I don’t really know whether “Fermi radius” is common terminology or not. Fermi did so much in the early days of nuclear physics that a zillion things are named for him. In fact the femtometer (fm) was frequently called “one fermi” before the standardization of the SI prefixes. Your text may use “Fermi radius” for this distance because real nuclear physicists will really say “the radius of a nucleon is approximately one fermi” in discussions where one significant figure is appropriate.


Why is the Fermi Radius not equal to proton radius?

Very roughly, it's similar to why a structure made of closely-packed spheres has a volume different from a single sphere of the same mass. But there are other complications...

Assuming all nuclei have equal density you get....

This is not necessarily a good approximation. But is perhaps better for larger nuclei.

For example, if we model protons and neutrons as hard spheres, the density of helium would reasonably be expected to be (in some sense) less than hydrogen, because the hard spheres do not pack well.

Of course, protons and neutrons are not really hard spheres, and neither are nuclei. They are a gobbledee-gook of quarks and gluons and all sorts of horrible QCD garbage.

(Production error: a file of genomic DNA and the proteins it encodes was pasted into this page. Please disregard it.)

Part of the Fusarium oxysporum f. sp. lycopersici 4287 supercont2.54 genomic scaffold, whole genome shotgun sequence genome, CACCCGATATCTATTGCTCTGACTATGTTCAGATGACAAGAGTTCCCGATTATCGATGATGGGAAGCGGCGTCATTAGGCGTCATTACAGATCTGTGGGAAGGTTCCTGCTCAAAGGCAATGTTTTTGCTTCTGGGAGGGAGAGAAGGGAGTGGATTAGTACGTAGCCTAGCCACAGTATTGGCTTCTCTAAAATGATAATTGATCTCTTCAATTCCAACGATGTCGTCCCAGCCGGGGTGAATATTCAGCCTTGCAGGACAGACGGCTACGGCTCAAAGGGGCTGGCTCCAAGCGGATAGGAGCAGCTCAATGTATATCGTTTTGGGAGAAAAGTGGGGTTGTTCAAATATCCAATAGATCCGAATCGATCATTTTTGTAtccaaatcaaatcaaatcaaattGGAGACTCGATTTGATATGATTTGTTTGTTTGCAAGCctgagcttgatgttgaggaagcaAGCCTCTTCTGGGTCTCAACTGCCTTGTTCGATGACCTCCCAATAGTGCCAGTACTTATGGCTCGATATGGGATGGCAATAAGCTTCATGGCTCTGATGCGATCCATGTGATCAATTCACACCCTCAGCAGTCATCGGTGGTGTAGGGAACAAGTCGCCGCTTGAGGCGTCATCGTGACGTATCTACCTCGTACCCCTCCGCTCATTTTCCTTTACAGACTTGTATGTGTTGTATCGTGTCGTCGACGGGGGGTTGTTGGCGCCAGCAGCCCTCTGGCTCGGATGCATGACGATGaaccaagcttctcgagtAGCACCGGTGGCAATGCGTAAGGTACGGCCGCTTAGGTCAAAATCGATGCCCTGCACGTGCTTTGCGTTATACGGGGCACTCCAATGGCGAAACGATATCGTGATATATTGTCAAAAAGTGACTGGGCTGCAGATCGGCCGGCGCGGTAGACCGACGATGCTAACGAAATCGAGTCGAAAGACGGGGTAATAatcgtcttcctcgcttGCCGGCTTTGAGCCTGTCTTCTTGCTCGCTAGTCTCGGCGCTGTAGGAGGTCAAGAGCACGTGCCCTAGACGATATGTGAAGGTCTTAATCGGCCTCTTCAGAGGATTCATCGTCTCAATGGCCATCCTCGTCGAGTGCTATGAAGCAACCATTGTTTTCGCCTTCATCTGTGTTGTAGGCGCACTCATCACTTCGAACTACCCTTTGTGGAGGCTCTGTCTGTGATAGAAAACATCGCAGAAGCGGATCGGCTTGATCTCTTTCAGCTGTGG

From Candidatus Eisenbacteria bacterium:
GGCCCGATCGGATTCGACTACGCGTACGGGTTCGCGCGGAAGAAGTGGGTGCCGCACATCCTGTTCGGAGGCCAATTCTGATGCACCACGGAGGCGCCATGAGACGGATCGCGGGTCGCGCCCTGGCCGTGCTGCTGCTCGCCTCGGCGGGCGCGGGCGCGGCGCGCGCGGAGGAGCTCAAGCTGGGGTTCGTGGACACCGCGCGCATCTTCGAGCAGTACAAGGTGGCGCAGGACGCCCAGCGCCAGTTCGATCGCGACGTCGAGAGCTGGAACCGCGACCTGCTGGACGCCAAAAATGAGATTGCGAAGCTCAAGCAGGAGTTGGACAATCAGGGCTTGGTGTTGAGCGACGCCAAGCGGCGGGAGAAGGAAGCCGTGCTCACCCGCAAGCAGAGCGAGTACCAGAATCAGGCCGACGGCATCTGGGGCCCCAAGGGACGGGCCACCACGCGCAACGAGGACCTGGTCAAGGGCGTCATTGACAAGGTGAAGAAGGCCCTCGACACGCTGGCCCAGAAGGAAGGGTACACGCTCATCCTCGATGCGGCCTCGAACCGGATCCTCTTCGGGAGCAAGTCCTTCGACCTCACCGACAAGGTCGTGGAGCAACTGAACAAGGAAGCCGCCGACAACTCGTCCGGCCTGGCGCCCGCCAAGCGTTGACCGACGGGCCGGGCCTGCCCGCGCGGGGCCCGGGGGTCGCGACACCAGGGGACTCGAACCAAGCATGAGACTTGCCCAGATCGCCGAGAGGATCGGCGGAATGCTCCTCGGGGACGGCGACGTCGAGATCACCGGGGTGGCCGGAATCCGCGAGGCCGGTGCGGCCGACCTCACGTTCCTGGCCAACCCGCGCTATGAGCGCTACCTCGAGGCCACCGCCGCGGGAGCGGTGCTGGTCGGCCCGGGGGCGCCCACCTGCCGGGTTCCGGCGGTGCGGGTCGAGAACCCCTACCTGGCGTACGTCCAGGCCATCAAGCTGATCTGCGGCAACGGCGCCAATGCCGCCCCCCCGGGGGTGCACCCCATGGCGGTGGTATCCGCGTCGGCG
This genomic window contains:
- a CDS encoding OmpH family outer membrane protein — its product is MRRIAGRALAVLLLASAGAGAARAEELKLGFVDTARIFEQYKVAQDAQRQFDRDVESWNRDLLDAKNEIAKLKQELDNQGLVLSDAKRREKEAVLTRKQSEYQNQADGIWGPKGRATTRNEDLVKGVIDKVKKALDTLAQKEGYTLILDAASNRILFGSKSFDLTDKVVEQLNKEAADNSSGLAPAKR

Because of this it is probably most reasonable to say something like: For large enough nuclei the mass is probably going to scale like the radius cubed (whatever that "radius" might be) (based on a simple model like one you presented). But, we really don't know exactly what the scale factor is (and it is very hard to calculate it exactly from first principles). However, we do know that the length scale is about 100000 smaller than the radius of an atom.

So, we could say that, roughly: $$ M \propto A \propto R^3 $$ Or, solving for R: $$ R \propto A^{1/3}\;. $$

There really is no exact proportionality factor that will always work. But we can choose any number that is close to $10^{-15}$ meters. So, go ahead and choose it to be $$ R = R_0 A^{1/3}\;, $$ with the caveat that this is an approximation.

And further, it is not unreasonable to expect this approximate equation to only hold for "large enough" nuclei (here we assume larger nuclei are more amenable to being treated as some kind of homogenous blob). This latter caveat solves the hydrogen nucleus radius issue you have (it is not a large nucleus).

As a final caveat consider also that we are ignoring nuclear binding energies and so on (think Uranium fission and whatnot) that will be important for large atoms but not so much for small ones (like hydrogen).